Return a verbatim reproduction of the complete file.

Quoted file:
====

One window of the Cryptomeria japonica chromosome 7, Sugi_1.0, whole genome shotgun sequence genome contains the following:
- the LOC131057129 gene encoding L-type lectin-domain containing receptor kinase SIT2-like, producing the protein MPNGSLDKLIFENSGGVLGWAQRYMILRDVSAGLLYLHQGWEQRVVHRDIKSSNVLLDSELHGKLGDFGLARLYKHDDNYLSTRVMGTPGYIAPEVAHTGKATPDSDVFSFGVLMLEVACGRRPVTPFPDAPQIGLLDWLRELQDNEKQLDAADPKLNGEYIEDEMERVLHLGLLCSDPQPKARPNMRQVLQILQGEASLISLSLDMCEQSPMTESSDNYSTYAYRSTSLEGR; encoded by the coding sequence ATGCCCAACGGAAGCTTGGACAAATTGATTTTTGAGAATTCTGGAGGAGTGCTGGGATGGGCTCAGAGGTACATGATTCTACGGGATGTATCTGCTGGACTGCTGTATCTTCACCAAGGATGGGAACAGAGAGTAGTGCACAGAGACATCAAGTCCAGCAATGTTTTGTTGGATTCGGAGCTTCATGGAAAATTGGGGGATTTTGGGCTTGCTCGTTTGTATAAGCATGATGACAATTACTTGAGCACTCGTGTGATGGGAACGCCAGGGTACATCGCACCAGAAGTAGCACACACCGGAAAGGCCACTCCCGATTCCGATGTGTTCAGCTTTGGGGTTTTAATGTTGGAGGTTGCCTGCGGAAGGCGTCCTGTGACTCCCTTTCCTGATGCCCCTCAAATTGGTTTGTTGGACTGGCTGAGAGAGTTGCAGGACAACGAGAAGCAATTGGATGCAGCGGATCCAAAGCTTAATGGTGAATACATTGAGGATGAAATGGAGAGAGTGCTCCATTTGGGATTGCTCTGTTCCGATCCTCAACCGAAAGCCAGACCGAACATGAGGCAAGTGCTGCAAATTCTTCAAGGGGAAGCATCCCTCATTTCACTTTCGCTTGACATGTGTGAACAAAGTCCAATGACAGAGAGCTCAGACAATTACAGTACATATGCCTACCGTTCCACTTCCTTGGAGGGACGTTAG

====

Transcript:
One window of the Cryptomeria japonica chromosome 7, Sugi_1.0, whole genome shotgun sequence genome contains the following:
- the LOC131057129 gene encoding L-type lectin-domain containing receptor kinase SIT2-like, producing the protein MPNGSLDKLIFENSGGVLGWAQRYMILRDVSAGLLYLHQGWEQRVVHRDIKSSNVLLDSELHGKLGDFGLARLYKHDDNYLSTRVMGTPGYIAPEVAHTGKATPDSDVFSFGVLMLEVACGRRPVTPFPDAPQIGLLDWLRELQDNEKQLDAADPKLNGEYIEDEMERVLHLGLLCSDPQPKARPNMRQVLQILQGEASLISLSLDMCEQSPMTESSDNYSTYAYRSTSLEGR; encoded by the coding sequence ATGCCCAACGGAAGCTTGGACAAATTGATTTTTGAGAATTCTGGAGGAGTGCTGGGATGGGCTCAGAGGTACATGATTCTACGGGATGTATCTGCTGGACTGCTGTATCTTCACCAAGGATGGGAACAGAGAGTAGTGCACAGAGACATCAAGTCCAGCAATGTTTTGTTGGATTCGGAGCTTCATGGAAAATTGGGGGATTTTGGGCTTGCTCGTTTGTATAAGCATGATGACAATTACTTGAGCACTCGTGTGATGGGAACGCCAGGGTACATCGCACCAGAAGTAGCACACACCGGAAAGGCCACTCCCGATTCCGATGTGTTCAGCTTTGGGGTTTTAATGTTGGAGGTTGCCTGCGGAAGGCGTCCTGTGACTCCCTTTCCTGATGCCCCTCAAATTGGTTTGTTGGACTGGCTGAGAGAGTTGCAGGACAACGAGAAGCAATTGGATGCAGCGGATCCAAAGCTTAATGGTGAATACATTGAGGATGAAATGGAGAGAGTGCTCCATTTGGGATTGCTCTGTTCCGATCCTCAACCGAAAGCCAGACCGAACATGAGGCAAGTGCTGCAAATTCTTCAAGGGGAAGCATCCCTCATTTCACTTTCGCTTGACATGTGTGAACAAAGTCCAATGACAGAGAGCTCAGACAATTACAGTACATATGCCTACCGTTCCACTTCCTTGGAGGGACGTTAG